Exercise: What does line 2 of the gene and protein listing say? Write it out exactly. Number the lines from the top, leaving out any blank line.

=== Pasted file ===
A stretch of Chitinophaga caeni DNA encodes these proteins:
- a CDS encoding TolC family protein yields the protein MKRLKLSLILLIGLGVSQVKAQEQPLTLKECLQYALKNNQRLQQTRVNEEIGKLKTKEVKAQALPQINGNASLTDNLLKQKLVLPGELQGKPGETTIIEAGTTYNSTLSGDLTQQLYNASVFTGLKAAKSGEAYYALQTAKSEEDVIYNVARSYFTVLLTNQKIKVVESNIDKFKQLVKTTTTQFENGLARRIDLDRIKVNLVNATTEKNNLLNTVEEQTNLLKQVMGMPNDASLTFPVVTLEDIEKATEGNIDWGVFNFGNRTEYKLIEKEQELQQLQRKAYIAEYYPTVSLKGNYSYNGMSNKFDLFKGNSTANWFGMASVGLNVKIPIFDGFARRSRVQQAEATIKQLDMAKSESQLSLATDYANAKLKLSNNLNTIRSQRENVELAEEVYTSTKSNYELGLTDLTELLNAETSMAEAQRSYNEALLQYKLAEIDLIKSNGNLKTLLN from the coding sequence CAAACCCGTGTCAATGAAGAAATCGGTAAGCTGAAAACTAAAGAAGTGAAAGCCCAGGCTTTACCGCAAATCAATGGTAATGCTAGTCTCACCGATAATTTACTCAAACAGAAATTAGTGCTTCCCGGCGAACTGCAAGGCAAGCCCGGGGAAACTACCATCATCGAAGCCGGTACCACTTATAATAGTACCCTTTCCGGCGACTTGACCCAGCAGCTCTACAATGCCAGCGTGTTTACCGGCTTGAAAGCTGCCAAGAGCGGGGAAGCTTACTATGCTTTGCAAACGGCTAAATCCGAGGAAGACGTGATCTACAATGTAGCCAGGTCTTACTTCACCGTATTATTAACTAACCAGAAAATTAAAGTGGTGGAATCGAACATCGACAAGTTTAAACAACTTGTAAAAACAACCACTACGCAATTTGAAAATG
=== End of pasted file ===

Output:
- a CDS encoding TolC family protein yields the protein MKRLKLSLILLIGLGVSQVKAQEQPLTLKECLQYALKNNQRLQQTRVNEEIGKLKTKEVKAQALPQINGNASLTDNLLKQKLVLPGELQGKPGETTIIEAGTTYNSTLSGDLTQQLYNASVFTGLKAAKSGEAYYALQTAKSEEDVIYNVARSYFTVLLTNQKIKVVESNIDKFKQLVKTTTTQFENGLARRIDLDRIKVNLVNATTEKNNLLNTVEEQTNLLKQVMGMPNDASLTFPVVTLEDIEKATEGNIDWGVFNFGNRTEYKLIEKEQELQQLQRKAYIAEYYPTVSLKGNYSYNGMSNKFDLFKGNSTANWFGMASVGLNVKIPIFDGFARRSRVQQAEATIKQLDMAKSESQLSLATDYANAKLKLSNNLNTIRSQRENVELAEEVYTSTKSNYELGLTDLTELLNAETSMAEAQRSYNEALLQYKLAEIDLIKSNGNLKTLLN from the coding sequence CAAACCCGTGTCAATGAAGAAATCGGTAAGCTGAAAACTAAAGAAGTGAAAGCCCAGGCTTTACCGCAAATCAATGGTAATGCTAGTCTCACCGATAATTTACTCAAACAGAAATTAGTGCTTCCCGGCGAACTGCAAGGCAAGCCCGGGGAAACTACCATCATCGAAGCCGGTACCACTTATAATAGTACCCTTTCCGGCGACTTGACCCAGCAGCTCTACAATGCCAGCGTGTTTACCGGCTTGAAAGCTGCCAAGAGCGGGGAAGCTTACTATGCTTTGCAAACGGCTAAATCCGAGGAAGACGTGATCTACAATGTAGCCAGGTCTTACTTCACCGTATTATTAACTAACCAGAAAATTAAAGTGGTGGAATCGAACATCGACAAGTTTAAACAACTTGTAAAAACAACCACTACGCAATTTGAAAATG